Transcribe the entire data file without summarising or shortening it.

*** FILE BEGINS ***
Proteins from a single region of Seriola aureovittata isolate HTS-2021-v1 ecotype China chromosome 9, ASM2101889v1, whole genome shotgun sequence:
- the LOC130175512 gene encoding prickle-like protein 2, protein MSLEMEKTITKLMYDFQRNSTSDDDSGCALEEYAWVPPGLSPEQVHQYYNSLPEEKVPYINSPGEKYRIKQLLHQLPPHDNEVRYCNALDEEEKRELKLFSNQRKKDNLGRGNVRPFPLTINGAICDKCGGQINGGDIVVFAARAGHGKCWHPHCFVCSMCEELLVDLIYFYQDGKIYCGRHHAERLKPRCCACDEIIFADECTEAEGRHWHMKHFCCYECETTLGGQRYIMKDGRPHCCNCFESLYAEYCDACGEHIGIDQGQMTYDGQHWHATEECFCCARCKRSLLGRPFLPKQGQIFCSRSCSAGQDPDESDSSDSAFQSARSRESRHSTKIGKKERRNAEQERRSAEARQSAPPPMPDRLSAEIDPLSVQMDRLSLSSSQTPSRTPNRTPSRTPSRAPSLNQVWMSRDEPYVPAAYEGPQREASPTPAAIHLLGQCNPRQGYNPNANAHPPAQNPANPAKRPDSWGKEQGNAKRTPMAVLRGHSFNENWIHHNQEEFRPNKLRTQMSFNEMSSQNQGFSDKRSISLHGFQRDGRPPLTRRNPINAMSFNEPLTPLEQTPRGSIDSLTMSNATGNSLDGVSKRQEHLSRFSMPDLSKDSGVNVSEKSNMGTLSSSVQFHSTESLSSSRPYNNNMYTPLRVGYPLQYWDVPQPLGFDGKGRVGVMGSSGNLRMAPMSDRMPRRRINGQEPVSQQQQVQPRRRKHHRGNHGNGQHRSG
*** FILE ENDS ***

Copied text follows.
Proteins from a single region of Seriola aureovittata isolate HTS-2021-v1 ecotype China chromosome 9, ASM2101889v1, whole genome shotgun sequence:
- the LOC130175512 gene encoding prickle-like protein 2, protein MSLEMEKTITKLMYDFQRNSTSDDDSGCALEEYAWVPPGLSPEQVHQYYNSLPEEKVPYINSPGEKYRIKQLLHQLPPHDNEVRYCNALDEEEKRELKLFSNQRKKDNLGRGNVRPFPLTINGAICDKCGGQINGGDIVVFAARAGHGKCWHPHCFVCSMCEELLVDLIYFYQDGKIYCGRHHAERLKPRCCACDEIIFADECTEAEGRHWHMKHFCCYECETTLGGQRYIMKDGRPHCCNCFESLYAEYCDACGEHIGIDQGQMTYDGQHWHATEECFCCARCKRSLLGRPFLPKQGQIFCSRSCSAGQDPDESDSSDSAFQSARSRESRHSTKIGKKERRNAEQERRSAEARQSAPPPMPDRLSAEIDPLSVQMDRLSLSSSQTPSRTPNRTPSRTPSRAPSLNQVWMSRDEPYVPAAYEGPQREASPTPAAIHLLGQCNPRQGYNPNANAHPPAQNPANPAKRPDSWGKEQGNAKRTPMAVLRGHSFNENWIHHNQEEFRPNKLRTQMSFNEMSSQNQGFSDKRSISLHGFQRDGRPPLTRRNPINAMSFNEPLTPLEQTPRGSIDSLTMSNATGNSLDGVSKRQEHLSRFSMPDLSKDSGVNVSEKSNMGTLSSSVQFHSTESLSSSRPYNNNMYTPLRVGYPLQYWDVPQPLGFDGKGRVGVMGSSGNLRMAPMSDRMPRRRINGQEPVSQQQQVQPRRRKHHRGNHGNGQHRSG